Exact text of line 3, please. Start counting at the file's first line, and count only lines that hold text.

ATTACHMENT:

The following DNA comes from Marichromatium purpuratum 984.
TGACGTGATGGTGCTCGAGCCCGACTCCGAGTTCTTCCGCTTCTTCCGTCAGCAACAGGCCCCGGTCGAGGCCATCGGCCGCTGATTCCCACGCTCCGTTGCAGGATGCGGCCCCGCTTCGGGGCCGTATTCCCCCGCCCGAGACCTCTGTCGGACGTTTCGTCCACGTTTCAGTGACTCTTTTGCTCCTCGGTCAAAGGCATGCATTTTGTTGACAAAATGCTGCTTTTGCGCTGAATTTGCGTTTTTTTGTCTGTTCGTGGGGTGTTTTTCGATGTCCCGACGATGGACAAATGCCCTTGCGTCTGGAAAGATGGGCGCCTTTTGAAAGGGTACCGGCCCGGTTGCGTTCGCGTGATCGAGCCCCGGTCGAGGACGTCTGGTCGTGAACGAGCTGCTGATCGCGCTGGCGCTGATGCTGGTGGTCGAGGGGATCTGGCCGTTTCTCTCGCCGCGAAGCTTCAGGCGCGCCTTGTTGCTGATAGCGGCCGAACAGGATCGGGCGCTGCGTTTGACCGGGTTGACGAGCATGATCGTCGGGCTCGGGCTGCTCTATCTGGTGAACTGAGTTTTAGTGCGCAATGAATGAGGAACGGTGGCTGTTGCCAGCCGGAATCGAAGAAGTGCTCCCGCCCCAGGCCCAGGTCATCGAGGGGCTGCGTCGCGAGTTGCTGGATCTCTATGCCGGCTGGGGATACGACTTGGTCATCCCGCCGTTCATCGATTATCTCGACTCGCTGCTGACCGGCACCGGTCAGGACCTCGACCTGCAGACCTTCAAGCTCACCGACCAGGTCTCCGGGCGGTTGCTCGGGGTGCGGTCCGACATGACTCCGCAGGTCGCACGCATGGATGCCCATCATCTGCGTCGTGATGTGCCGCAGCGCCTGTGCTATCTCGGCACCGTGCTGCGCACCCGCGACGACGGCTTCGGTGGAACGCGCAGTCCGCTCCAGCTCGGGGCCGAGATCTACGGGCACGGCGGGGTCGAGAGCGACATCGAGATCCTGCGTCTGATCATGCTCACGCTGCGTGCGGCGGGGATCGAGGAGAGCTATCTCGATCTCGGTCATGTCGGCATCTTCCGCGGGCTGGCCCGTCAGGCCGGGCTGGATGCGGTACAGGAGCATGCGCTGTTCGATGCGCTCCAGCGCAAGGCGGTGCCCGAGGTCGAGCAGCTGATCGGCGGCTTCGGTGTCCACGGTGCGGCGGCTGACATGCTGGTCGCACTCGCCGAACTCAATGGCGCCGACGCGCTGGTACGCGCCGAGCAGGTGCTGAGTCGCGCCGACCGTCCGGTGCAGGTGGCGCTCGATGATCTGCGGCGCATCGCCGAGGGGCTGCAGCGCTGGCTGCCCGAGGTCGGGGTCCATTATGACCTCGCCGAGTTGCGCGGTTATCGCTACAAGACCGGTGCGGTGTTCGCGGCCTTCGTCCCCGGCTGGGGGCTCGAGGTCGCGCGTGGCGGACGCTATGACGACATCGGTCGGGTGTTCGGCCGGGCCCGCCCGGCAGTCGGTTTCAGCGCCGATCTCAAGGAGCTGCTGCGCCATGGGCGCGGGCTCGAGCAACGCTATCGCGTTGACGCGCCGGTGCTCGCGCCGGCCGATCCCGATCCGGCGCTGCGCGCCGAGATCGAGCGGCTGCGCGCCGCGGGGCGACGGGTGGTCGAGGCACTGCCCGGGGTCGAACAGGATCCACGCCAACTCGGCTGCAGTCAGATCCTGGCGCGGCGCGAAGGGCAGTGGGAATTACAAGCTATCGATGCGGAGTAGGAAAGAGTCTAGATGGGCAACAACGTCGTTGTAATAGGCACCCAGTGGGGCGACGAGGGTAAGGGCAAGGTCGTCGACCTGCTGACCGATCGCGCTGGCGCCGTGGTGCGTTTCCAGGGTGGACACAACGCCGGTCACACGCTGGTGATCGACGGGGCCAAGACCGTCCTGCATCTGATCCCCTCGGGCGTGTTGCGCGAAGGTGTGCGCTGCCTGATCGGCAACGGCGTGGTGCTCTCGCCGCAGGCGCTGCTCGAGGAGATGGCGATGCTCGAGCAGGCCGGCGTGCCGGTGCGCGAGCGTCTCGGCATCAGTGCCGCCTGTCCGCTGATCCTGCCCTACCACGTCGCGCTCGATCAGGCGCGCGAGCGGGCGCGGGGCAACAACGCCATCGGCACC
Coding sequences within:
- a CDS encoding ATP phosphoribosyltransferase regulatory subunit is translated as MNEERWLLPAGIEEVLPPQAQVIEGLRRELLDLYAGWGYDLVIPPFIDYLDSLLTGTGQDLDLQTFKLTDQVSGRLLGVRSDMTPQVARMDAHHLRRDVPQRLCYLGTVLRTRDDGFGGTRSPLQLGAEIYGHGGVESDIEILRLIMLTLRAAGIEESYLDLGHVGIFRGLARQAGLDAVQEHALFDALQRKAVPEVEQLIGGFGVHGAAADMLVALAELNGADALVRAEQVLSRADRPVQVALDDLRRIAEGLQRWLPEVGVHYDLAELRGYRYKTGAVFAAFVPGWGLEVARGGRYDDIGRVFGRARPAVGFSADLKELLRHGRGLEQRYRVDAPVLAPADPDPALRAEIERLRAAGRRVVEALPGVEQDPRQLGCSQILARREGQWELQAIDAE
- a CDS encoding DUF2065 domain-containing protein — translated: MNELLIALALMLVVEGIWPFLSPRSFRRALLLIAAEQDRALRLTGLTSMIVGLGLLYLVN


Coding sequences within: